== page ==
Valle de la Luna

Wednesday, July 9, 2014

Calama Settles for Copper

When I told our Chilean colleagues that we would fly to Calama for our free days, they did a double take. Then I explained we would drive from there to San Pedro, an oasis in the Atacama desert. Everyone was relieved. "Calama is the place you run away from," they said. And yet, getting off the plain directly onto the tarmac of the tiny Calama airport, in the middle of winter, ....

Our flight there, on Sunday afternoon, was almost entirely made up of men. They had the look of people who'd done it before. Miners, construction workers, and possibly astronomers at the ALMA observatory ("mostly Russian, mostly men," our guide told us on the way to the Chaxa lagoons from San Pedro.)

On the way back, the two-hour delay meant waiting for boarding in a temporary (?) gate area: Plenty of men hunched over portable devices watching or listening to the Brazil-Germany match. "Cinco!" one fellow announced to those of us in line. Germany had stuck its fifth goal in the first half of what turned out to be a shellacking of the home team. Everybody was in good spirits, since Brazil had eliminated Chile's fine side on penalty kicks in the last round.
(Photo: T. Blythe)
Calama, as a city, would not exist if it were not for the copper deposits in its outlying regions, which gives the desert a greenish tinge. In the rotary by the airport, the city honors its provider. A sun and a bar of copper.

Monday, July 7, 2014

Road Hogs

For the first year or so of BTB, I used Nellie Mae Rowe's Pig on Expressway (1980) as my header art. Rowe, who died in 1982, lived in Vinings, George, just across the Chattahoochee River from Atlanta. Her house was lodged between its two very busy expressways: I-75 and I-285.

A more recent discovery, here is Kurt Knobelsdorf's Swine, Man and Van. The artist lives and works in Miami. Is there something particularly (or peculiarly) southern about pigs on the road?

Friday, July 4, 2014

Sandwich Board

Doing some research on the Jane Bowles-Staten Island-Perth Amboy connection, I came across this 2000 photograph by Eli Reed of the Mercedes Cafe. The diner is on Smith Street, around the corner from the train station. A Google search indicates it is still going strong with good reviews for the Cubano.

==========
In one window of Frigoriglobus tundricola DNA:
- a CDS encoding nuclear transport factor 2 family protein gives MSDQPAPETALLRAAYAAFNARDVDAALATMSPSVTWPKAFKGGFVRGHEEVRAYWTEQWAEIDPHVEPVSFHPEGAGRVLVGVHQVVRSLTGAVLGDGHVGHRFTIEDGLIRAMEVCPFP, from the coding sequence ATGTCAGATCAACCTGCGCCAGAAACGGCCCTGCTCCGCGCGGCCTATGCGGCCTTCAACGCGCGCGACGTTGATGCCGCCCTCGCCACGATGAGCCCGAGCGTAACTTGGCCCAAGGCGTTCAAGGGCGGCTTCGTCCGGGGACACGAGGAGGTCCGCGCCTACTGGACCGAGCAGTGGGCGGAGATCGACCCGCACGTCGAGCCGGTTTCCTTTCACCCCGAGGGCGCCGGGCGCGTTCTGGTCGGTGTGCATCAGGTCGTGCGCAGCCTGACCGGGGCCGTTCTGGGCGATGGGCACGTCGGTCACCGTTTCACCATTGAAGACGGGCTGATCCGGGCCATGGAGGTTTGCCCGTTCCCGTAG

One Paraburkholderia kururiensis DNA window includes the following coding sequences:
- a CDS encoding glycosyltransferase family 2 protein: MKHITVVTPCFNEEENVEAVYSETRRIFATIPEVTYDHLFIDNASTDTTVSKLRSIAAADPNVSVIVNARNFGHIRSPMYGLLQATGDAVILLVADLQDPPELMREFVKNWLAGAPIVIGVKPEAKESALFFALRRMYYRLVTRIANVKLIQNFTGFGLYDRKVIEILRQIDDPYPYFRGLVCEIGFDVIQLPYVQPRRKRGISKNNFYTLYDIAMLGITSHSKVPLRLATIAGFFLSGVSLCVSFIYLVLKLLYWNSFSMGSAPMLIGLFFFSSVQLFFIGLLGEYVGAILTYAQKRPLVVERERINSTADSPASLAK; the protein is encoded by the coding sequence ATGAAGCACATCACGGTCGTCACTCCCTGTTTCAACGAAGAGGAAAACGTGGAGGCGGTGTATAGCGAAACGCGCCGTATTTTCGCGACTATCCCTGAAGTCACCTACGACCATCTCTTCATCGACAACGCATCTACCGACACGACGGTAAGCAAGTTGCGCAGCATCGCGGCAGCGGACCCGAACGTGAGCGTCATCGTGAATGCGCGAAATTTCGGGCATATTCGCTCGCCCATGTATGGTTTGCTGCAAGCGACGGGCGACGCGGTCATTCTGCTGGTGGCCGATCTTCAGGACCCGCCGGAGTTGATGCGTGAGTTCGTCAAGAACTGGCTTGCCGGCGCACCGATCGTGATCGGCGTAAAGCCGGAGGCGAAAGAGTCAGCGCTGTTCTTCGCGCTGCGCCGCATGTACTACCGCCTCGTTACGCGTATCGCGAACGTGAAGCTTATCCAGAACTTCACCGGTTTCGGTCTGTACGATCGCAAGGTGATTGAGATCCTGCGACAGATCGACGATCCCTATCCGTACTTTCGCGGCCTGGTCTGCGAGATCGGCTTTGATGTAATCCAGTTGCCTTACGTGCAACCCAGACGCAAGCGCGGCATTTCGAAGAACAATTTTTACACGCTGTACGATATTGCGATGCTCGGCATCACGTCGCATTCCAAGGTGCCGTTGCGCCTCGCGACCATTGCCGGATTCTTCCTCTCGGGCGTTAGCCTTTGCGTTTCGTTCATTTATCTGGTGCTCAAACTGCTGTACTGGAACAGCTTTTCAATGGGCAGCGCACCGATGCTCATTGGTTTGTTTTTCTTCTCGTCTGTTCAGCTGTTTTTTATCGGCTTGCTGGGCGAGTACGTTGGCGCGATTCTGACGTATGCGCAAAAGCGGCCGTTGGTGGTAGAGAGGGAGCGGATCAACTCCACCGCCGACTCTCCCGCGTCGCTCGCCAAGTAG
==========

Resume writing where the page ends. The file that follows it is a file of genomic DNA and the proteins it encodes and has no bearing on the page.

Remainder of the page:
I love hand-drawn items on menu boards. The sandwiches on these are great examples of the form.

They put me in mind of a piece I saw at the NYPL earlier this summer, All American Sunset, Jerry Uelsmann (1971).

What is more all American than a Cubano or a Media Noche?

Wednesday, July 2, 2014

Magic Sand Castles

Coincidence of reading The Magic Mountain and visiting Watch Hill on a foggy morning.

It's easy to connect the beach chairs set out for the well-heeled (or well flip-flopped) guests at the Ocean House with the common lounging area at Dr. Behren's Berghof sanatorium.

But what to make of Taylor Swift in her cliffside manse? A Hans Castorp for our times, wearing her emotions on her sleeve? Easier to imagine her as Clavdia Chauchat, the object of Hans' intense emotions, in "the lace peignoir that she wore on warm days and that only added to her special fascination--late as always, slamming the door, smiling, both arms lifted slightly at different angles, standing there at attention to present herself to the dining hall."
Taylor Swift's flag
Whatever the case, how could a flatlander ever understand what life is like for those "up there"?